140 exciting characters

Why short texts are effective. Tiny Tales for the holidays

Hello after a short break from writing, we thought the AI would do it all now. But the AI is obviously only human and needs clear instructions.

At the turn of the year, you will therefore receive a handmade word message from the human-powered UVA text manufactory. And because the year is almost over, we’ll be brief. In the meantime, the question of whether something is read at all is a matter of seconds.

Even short texts can depict an entire life.
Full of life: 140 characters are also enough for a Christmas goose.

Do you know the 3/30/3 rule?

The human attention span in digital media consumption today is super short: according to the 3/30/3 rule, we have 3 seconds to grab the reader’s attention, 30 seconds to keep them interested and 3 minutes to convince them of something.

This shows how important the conscious design of headlines, teasers and text structure is. In short: someone has to struggle, the reader or the author. So of course we opt for the author!

Short is better: 140 characters is easily enough for a drama

30 seconds are almost up, so here’s your reward for persevering: Our best-of-Tiny-Tales, mini-stories of no more than 140 characters. This used to be the maximum for a Twitter post before the length was doubled. The inventor of this genre is author and director Florian Meimberg, for which he was even honored with the Grimme Online Award. Anyone can write Tiny Tales – we’ve tried it out for you.

Read our UVA holiday Tiny Tales here:

  • The lane was clear, Tom stepped on the gas. Ah, the break had done us good. Ina threw her scarf onto the back seat. Then her scream. “Shit, the kids!”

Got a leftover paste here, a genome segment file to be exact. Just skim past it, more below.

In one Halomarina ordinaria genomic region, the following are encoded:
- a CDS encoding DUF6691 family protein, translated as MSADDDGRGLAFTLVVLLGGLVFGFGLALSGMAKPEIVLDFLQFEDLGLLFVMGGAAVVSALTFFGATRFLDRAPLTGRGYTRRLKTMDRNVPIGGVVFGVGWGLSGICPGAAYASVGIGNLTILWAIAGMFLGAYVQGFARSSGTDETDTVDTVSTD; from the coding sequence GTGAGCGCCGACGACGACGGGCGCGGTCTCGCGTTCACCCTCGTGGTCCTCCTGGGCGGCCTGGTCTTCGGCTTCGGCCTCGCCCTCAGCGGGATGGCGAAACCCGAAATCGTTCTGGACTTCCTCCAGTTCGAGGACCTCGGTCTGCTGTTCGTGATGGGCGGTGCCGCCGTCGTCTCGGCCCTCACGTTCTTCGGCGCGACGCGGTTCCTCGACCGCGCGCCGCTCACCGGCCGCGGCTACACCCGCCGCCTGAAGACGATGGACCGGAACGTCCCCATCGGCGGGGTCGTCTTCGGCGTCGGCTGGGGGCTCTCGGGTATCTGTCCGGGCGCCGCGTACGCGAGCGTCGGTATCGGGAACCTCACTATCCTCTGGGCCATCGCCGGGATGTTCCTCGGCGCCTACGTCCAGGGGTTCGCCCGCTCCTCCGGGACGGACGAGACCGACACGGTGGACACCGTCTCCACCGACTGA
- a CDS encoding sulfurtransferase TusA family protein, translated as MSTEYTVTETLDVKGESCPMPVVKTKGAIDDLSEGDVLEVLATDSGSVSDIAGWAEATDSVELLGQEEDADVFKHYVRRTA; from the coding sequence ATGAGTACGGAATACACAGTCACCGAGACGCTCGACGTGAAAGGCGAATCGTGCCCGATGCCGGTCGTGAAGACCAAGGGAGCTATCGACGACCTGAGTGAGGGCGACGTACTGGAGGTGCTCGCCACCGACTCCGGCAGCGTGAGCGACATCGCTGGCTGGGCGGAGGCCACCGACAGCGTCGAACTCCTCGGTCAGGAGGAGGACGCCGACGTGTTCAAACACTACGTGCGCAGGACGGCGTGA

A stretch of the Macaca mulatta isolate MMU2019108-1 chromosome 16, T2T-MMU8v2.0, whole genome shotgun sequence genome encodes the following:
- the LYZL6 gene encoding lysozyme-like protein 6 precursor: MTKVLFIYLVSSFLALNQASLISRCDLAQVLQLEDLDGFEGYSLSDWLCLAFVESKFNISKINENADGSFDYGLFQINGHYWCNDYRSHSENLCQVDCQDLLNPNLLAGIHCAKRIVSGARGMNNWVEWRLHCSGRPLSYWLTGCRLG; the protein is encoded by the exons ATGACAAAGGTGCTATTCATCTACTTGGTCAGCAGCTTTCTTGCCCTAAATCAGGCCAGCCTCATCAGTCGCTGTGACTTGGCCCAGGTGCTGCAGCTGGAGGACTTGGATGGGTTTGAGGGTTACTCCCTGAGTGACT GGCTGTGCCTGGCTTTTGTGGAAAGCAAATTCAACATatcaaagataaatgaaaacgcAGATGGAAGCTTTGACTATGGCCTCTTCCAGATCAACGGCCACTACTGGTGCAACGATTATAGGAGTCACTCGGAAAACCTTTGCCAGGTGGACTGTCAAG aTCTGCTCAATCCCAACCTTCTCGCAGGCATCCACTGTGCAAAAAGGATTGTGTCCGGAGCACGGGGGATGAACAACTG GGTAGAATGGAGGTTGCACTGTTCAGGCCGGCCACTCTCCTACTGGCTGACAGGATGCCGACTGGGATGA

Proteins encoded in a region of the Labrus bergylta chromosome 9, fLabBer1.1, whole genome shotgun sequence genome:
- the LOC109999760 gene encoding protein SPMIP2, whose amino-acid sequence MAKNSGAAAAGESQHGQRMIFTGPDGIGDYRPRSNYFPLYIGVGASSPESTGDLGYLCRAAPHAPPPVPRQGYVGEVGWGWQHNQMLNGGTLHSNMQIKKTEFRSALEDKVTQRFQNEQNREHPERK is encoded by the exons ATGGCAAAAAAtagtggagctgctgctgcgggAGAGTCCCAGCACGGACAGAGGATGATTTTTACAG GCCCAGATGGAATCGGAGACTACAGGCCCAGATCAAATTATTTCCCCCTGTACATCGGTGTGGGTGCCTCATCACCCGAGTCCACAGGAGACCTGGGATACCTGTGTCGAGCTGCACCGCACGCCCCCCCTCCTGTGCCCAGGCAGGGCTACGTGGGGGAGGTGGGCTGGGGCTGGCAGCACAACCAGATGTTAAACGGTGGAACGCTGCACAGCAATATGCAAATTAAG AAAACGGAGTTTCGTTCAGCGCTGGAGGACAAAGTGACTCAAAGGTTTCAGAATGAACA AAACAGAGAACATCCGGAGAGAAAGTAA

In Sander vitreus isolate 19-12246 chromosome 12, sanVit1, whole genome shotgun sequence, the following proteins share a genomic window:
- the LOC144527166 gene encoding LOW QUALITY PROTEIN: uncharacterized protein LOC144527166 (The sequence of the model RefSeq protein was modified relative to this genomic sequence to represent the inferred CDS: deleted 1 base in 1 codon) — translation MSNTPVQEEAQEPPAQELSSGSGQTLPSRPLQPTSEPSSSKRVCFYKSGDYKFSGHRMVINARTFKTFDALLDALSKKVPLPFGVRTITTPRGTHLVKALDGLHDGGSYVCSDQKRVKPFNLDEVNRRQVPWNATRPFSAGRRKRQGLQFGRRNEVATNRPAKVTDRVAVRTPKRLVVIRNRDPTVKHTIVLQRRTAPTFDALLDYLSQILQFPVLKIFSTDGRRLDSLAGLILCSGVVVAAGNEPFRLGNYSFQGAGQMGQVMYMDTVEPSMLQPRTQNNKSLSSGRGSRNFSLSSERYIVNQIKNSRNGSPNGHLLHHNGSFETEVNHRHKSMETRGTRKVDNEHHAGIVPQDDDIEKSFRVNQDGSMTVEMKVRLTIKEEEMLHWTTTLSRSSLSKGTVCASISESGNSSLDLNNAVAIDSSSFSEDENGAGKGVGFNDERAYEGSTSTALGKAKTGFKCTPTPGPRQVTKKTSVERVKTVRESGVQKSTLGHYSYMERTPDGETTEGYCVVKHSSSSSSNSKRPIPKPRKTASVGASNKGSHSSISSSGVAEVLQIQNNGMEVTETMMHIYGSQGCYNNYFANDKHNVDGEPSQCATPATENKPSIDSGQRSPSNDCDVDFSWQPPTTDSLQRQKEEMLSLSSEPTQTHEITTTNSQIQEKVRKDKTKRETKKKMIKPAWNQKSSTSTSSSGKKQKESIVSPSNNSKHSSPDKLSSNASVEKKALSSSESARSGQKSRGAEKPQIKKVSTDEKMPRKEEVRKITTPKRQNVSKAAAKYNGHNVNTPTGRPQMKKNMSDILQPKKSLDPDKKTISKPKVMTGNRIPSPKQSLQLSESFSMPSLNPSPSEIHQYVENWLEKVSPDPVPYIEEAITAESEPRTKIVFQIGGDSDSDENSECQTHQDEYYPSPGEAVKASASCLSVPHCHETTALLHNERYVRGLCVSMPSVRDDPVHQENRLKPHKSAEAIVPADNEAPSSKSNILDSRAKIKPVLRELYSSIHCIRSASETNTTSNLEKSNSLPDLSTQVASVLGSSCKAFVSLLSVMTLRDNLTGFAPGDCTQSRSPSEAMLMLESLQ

• The howling of the disaster app finally stopped. “Battery’s flat,” whispered Maja. There was a crack behind them. “Are there wild boars here?”
  • The goose complained: “Well, not me!” She was the last to stand and stuck her chest out. “So beautiful today, the sun is just going uhuhuuuu…grkkh-“
  • “The goulash is frozen! And don’t you have any allspice?” Jo sighed: “Your mother… I have to go out”. The tree fell quietly in the living room.
  • “With or without?” He held up his beard. “With,” said Pia. “Is more authentic”. The belt was too tight, but it didn’t help. Now the bag.
  • “You’re annoying,” he grumbled at his brother. He was immediately sorry about Christmas. “Let’s bake moss cake! Will you get grandma’s old coffee grinder?”
  • Lights off. She was the last one. There was a note stuck under the wiper. A ticket? She snorted. Then she read “Don’t forget the Christmas party!”
  • The Christmas light chain had a conspiracy – each light claimed to be the most important.

When can we write something for you? We will be back for you from January 2nd.